Last year, Dr Imelda McDermott and Dr Sharon Spooner published an article in On Primary Care highlighting policy-driven organisational changes in how general practice is delivered. In the first blog of this series, Dr McDermott, Dr Spooner and Professor Kath Checkland looked at how GP practices are managing changes in the practitioner workforce. In this piece, the authors focus on the changes in the workforce and workload, the realities of skill mix in general practice, and some of the lessons learned from their recently completed project looking at the implementation of skill mix in general practice in England.
- GP practices should engage in ongoing skills management of their workforce to monitor work distribution, support for practitioners and delivery of patient care.
- GP practices should review their practitioners’ competencies and assess the impact of working patterns on staff and patient experiences.
- While educational pathways and supportive structures can guide practitioners’ transition from hospital to general practice, a better understanding of practitioners’ competencies through formal and informal interactions can build mutual trust and confidence over time.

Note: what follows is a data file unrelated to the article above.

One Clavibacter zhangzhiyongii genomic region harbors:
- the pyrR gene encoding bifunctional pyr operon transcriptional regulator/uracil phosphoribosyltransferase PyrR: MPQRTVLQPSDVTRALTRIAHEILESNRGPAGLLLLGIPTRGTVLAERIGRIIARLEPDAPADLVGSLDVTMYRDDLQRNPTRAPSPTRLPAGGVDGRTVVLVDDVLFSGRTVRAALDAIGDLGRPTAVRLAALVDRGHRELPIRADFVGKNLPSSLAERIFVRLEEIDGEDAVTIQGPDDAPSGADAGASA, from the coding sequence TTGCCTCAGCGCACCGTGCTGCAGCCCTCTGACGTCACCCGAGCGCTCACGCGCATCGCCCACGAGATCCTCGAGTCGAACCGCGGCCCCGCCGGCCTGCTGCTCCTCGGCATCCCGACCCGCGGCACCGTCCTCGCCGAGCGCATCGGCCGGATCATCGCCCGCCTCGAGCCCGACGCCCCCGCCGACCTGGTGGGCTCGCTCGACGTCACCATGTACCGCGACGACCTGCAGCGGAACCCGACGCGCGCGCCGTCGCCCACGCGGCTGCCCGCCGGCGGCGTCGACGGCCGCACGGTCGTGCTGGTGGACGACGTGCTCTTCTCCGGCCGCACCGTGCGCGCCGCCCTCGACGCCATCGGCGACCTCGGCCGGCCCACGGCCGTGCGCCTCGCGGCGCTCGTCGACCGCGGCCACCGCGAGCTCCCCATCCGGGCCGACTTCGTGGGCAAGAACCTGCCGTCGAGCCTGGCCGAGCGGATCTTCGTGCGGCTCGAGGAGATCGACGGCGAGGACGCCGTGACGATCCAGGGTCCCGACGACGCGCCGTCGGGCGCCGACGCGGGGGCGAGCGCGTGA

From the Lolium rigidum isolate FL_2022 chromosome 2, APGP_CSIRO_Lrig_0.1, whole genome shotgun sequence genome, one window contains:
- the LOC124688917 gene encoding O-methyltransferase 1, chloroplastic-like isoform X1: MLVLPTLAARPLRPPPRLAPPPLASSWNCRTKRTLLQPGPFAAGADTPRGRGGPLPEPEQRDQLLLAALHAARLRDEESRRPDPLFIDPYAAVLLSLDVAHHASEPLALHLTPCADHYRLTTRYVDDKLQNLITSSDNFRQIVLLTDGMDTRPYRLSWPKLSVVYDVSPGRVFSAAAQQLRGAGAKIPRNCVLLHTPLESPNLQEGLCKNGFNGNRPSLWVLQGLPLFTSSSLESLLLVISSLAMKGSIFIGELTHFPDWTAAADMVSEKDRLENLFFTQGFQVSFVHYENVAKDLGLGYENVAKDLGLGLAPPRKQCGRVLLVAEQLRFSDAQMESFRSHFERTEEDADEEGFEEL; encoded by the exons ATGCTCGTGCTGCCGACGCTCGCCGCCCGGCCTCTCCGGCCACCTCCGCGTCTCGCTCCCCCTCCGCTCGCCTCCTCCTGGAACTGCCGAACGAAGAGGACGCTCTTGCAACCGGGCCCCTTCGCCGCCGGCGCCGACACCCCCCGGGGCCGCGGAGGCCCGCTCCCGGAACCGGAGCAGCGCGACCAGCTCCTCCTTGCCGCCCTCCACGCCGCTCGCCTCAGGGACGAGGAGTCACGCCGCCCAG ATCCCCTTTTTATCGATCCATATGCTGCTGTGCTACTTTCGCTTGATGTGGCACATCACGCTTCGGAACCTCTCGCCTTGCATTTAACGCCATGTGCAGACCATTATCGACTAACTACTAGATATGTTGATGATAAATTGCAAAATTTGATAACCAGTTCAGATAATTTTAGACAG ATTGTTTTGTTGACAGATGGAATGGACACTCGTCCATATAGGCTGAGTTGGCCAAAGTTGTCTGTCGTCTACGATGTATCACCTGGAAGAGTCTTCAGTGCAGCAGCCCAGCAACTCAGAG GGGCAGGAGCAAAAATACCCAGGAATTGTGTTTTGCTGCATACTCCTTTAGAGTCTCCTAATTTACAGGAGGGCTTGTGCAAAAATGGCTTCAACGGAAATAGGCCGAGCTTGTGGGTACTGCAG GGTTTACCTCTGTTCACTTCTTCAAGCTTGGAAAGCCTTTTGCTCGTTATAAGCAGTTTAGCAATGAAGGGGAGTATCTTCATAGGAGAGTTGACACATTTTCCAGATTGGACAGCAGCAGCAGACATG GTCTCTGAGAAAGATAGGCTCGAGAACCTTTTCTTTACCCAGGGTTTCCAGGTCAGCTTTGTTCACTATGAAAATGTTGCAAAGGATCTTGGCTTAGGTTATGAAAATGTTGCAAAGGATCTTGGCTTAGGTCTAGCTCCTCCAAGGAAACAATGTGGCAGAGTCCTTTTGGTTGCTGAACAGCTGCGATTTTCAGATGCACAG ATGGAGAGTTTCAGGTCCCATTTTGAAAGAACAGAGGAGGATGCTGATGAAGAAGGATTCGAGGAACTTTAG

The Health and Care Bill 2021-22 is intended to enact policies set out in the White Paper (2021) and NHS Long Term Plan (2019). Details on the workforce are set out in a recently published Health and Social Care Committee report on workforce burnout and resilience (June 2021). The report made recommendations about how to tackle chronic excessive workload, one of which is having “the right number of people, with the right mix of skills across both the NHS and care system”. However, since most of the issues discussed in the report focus on hospitals, there is a lack of reference to what this would mean for general practice. In this blog, we describe the realities of skill mix in general practice and highlight some of the lessons learned from our recently completed project looking at the implementation of skill mix in general practice in England.
Policy mechanisms to increase skill mix in general practice
In addition to providing comprehensive medical care to their own registered patients, general practices in England are increasingly working together to deliver serving a population of 30-50,000 people. While the employment of non-GPs practitioners by GP practices gradually increased prior to the formation of PCNs, additional funds to support employment of non-GP practitioners (Additional Roles Reimbursement Scheme) are intended to reduce workload pressures, improve access for patients and improve the recruitment and retention of doctors and nurses. The focus was initially on employing pharmacists, paramedics, physician associates, physiotherapists and social prescribers but has been expanded to include care co-ordinators, pharmacy technicians, dietitians, health and wellbeing coaches, nursing associates, occupational therapists and podiatrists.